Tuesday, January 8, 2013

How the Cold Wave Can Bring Down Food Prices

(Wall Street Journal) There’s a silver lining to the bitter cold that has enveloped northern India: it could help bring food prices down.

The dip in temperature may bring cheer to the economy as experts predict a bumper harvest of winter-sown farm products that benefit from the cold.
"India’s meteorological department predicts cold wave conditions to continue in many parts of India over the next week due to strong winds from the northwest region, which may help the crops before harvesting. In and around the Indian capital, temperatures touched a four-decade low last week,"
according to an official from the meteorological department.”

S.C. Bhan, a director with the state-run India Meteorological Department said temperatures may rise slightly in northern states such as Punjab, Haryana and Delhi in the next three to four days, but cold wave conditions in Uttar Pradesh would continue a bit longer. The eastern state of Bihar is also likely to remain under the cold snap for some more time.

A dip in temperature and morning dew conditions help winter vegetables and crops like rapeseed and wheat grow. Unusually cold weather also restricts pest attacks.

Last summer, the prices of fruits, vegetables and other farm products rose after a drought gripped some India states in the summer months. Food prices have now started easing as winter fruits and vegetables are starting to arrive on market stalls. During winter months 50% of the overall agricultural produce is harvested.

Prices of winter vegetables such as potato, cabbage and eggplant have already fallen 15%-20% in the past one month.

Fruits and vegetable prices contribute 4% to the wholesale price inflation, which is a substantial share to influence the overall inflation, said Sujan Hajra, chief economist at Anand Rathi Securities. Even after the recent fall in prices, food inflation has continued to hover near double-digit rates at 8.5%.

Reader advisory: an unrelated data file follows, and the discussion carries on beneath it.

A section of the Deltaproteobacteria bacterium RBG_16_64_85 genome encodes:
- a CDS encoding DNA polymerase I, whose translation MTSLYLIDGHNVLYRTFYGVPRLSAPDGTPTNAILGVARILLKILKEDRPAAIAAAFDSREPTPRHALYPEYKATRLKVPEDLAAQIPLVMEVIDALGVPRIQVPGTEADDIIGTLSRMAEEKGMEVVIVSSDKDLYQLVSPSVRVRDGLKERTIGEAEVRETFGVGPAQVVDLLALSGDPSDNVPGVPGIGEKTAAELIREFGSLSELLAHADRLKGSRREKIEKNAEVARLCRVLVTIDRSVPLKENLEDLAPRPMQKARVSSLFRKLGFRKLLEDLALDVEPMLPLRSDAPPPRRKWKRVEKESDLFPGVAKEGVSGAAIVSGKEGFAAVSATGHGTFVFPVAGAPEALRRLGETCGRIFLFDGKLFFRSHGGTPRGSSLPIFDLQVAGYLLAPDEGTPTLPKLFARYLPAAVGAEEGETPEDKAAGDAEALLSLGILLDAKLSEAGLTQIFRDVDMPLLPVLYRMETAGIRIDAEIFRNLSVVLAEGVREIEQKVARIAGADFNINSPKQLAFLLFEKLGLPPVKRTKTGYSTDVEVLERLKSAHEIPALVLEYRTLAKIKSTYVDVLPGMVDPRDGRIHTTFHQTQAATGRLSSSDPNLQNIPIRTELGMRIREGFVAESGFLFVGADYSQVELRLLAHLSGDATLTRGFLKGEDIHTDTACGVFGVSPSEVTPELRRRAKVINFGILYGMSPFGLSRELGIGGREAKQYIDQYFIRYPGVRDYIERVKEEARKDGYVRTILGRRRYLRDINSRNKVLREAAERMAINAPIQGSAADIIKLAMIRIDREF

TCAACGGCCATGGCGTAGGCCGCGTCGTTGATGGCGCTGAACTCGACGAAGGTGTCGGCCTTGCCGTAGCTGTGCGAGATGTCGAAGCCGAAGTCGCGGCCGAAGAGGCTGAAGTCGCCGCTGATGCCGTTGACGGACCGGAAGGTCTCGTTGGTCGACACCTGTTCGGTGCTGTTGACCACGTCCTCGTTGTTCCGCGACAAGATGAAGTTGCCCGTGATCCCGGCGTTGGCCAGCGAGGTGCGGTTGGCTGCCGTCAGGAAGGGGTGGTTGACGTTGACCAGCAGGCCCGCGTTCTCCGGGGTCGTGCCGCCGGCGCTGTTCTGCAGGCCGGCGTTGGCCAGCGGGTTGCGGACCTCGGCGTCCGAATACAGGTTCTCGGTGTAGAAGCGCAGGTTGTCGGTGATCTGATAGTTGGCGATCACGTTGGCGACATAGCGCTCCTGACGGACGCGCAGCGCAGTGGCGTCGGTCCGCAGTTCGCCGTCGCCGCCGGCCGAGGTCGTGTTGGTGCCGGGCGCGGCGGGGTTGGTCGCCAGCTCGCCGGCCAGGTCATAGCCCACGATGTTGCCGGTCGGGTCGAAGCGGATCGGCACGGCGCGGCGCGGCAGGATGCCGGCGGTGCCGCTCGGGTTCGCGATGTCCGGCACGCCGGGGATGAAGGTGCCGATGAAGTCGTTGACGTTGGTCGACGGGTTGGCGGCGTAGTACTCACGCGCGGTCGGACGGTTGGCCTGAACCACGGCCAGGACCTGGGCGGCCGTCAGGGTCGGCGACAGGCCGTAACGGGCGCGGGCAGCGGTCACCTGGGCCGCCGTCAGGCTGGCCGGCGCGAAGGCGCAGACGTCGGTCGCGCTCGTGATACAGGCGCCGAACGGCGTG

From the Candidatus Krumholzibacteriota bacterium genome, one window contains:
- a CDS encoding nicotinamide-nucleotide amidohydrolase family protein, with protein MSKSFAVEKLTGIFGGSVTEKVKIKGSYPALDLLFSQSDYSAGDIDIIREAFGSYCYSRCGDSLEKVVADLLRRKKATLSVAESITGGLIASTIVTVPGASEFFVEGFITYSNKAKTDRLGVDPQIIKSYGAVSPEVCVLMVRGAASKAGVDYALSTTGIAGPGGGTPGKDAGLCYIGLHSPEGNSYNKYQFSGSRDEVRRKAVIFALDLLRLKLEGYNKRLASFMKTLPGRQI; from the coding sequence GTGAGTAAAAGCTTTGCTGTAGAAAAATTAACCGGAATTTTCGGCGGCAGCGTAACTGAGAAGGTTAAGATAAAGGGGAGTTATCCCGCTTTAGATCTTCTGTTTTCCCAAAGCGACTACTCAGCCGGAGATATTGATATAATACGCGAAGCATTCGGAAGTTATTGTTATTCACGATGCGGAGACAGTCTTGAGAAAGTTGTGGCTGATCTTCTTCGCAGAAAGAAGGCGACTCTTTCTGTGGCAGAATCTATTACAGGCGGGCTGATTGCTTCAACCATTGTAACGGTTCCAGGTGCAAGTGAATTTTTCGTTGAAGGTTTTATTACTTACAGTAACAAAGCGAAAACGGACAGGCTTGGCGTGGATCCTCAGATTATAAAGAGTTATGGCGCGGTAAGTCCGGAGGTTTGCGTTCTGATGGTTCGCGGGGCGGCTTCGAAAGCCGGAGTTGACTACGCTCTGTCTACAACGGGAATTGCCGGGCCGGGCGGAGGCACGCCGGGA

Analysts say inflation could come down to at least 8% in the next two months, once the harvesting of winter crops reaches a peak by early March.
“A late pick up in monsoon has improved moisture content as well as reservoir water level and the acreage data is also encouraging. So we will see a further fall in food inflation once the harvest picks up,”
said Chowda Reddy, senior analyst with Hyderabad-based brokerage JRG Wealth Management. The stubborn food inflation has hit the households most at a time when the economy is also in a bad shape and the incomes are not rising in proportion with the inflation rate.
“We have stopped watching movies these days in multiplexes as our whole household budget has gone topsy-turvy. The price of vegetable is now deciding what we cook for dinner,” said Sukanti Das, a 28-year-old housewife from New Delhi.
“I can live without the sun. If it means lower food prices, bring it on,” she said.
In a first of its kind, some state governments like Delhi and Goa have started giving financial assistance to poor families to fight inflation.

High food prices have been troubling policymakers on another front: How to bring down lending rates to stimulate industrial growth without pushing up overall inflation? Lower food prices may just give more impetus to the central bank to start cutting lending rates.

And if that does happen in the central bank’s policy review on Jan. 29, the shivering populace can thank the cold wave.

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